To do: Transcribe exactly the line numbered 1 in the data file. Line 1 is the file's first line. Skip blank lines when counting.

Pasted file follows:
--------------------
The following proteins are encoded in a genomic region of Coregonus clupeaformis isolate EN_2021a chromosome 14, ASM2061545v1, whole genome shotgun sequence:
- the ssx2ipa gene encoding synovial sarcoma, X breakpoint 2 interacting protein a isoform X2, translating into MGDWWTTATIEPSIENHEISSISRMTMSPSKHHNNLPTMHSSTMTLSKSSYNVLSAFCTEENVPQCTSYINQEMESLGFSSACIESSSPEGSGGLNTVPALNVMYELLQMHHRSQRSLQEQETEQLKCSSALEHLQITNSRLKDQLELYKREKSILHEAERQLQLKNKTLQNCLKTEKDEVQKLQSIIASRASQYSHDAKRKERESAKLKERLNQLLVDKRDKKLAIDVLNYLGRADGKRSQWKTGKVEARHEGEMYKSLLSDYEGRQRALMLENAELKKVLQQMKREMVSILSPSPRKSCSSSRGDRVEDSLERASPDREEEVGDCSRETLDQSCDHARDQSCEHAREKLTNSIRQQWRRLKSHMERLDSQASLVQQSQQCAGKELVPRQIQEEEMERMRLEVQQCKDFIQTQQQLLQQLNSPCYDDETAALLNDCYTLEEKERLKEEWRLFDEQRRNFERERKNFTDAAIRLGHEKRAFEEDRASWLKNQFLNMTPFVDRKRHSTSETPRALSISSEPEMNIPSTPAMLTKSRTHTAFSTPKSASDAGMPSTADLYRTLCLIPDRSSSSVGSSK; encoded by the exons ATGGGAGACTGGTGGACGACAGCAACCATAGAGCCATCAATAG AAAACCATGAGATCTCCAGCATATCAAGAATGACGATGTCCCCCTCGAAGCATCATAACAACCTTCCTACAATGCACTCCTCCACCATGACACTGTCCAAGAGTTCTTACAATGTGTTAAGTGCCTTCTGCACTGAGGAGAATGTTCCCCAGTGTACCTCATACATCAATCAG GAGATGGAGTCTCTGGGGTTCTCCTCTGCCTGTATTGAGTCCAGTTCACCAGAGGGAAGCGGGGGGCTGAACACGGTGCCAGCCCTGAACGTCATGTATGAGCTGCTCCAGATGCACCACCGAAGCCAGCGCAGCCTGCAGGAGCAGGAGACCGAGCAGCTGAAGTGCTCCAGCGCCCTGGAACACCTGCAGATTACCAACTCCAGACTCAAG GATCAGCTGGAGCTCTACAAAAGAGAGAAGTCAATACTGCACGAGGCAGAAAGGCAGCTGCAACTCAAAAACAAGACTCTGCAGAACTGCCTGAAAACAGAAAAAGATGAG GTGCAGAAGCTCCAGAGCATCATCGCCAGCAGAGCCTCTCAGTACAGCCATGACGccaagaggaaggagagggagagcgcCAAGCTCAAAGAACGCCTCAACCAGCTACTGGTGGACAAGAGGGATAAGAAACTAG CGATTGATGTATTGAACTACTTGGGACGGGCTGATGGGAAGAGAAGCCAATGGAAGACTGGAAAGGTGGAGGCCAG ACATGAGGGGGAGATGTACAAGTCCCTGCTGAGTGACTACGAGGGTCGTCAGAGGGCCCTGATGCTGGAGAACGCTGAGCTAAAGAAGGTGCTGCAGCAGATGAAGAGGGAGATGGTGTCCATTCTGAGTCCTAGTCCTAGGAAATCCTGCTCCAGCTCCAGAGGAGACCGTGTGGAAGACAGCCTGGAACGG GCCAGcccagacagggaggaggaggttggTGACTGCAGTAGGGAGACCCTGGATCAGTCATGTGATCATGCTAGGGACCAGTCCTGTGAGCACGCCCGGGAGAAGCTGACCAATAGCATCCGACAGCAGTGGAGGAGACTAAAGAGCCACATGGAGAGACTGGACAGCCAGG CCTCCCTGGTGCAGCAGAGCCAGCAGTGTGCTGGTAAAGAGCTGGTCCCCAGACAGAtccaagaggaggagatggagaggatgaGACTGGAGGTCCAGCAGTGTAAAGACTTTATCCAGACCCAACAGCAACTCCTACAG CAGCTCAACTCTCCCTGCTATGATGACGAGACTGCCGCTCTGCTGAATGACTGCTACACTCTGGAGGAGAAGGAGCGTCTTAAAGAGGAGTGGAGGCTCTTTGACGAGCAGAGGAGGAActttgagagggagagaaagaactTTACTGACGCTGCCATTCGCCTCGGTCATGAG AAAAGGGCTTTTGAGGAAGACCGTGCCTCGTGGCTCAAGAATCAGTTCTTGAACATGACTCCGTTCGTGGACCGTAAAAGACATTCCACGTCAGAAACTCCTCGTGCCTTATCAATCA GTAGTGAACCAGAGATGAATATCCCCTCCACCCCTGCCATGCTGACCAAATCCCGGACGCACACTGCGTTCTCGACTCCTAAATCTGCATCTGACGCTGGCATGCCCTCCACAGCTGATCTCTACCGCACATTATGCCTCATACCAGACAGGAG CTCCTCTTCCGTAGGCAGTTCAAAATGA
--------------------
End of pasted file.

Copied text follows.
The following proteins are encoded in a genomic region of Coregonus clupeaformis isolate EN_2021a chromosome 14, ASM2061545v1, whole genome shotgun sequence: